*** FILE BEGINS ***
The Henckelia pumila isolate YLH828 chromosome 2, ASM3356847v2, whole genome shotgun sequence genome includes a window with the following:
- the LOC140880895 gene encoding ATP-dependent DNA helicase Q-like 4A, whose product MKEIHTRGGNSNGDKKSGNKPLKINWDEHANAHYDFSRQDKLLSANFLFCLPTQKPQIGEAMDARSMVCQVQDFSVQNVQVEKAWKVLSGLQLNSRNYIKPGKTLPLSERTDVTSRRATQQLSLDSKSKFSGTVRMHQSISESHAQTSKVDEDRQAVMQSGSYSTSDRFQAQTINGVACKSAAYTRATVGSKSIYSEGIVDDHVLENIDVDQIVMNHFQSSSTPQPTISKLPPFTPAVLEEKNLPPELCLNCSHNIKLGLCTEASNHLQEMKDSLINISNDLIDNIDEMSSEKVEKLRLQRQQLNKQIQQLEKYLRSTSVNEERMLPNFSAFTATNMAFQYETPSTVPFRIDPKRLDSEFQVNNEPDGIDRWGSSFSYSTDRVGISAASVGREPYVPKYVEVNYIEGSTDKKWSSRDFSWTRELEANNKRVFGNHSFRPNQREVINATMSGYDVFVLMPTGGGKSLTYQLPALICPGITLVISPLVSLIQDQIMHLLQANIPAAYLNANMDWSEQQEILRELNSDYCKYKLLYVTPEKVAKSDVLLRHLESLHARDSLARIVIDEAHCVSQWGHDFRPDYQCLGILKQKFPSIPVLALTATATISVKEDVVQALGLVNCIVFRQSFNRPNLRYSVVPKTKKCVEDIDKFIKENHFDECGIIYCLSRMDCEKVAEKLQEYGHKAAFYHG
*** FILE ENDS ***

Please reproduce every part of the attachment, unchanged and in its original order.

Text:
The Henckelia pumila isolate YLH828 chromosome 2, ASM3356847v2, whole genome shotgun sequence genome includes a window with the following:
- the LOC140880895 gene encoding ATP-dependent DNA helicase Q-like 4A, whose product MKEIHTRGGNSNGDKKSGNKPLKINWDEHANAHYDFSRQDKLLSANFLFCLPTQKPQIGEAMDARSMVCQVQDFSVQNVQVEKAWKVLSGLQLNSRNYIKPGKTLPLSERTDVTSRRATQQLSLDSKSKFSGTVRMHQSISESHAQTSKVDEDRQAVMQSGSYSTSDRFQAQTINGVACKSAAYTRATVGSKSIYSEGIVDDHVLENIDVDQIVMNHFQSSSTPQPTISKLPPFTPAVLEEKNLPPELCLNCSHNIKLGLCTEASNHLQEMKDSLINISNDLIDNIDEMSSEKVEKLRLQRQQLNKQIQQLEKYLRSTSVNEERMLPNFSAFTATNMAFQYETPSTVPFRIDPKRLDSEFQVNNEPDGIDRWGSSFSYSTDRVGISAASVGREPYVPKYVEVNYIEGSTDKKWSSRDFSWTRELEANNKRVFGNHSFRPNQREVINATMSGYDVFVLMPTGGGKSLTYQLPALICPGITLVISPLVSLIQDQIMHLLQANIPAAYLNANMDWSEQQEILRELNSDYCKYKLLYVTPEKVAKSDVLLRHLESLHARDSLARIVIDEAHCVSQWGHDFRPDYQCLGILKQKFPSIPVLALTATATISVKEDVVQALGLVNCIVFRQSFNRPNLRYSVVPKTKKCVEDIDKFIKENHFDECGIIYCLSRMDCEKVAEKLQEYGHKAAFYHG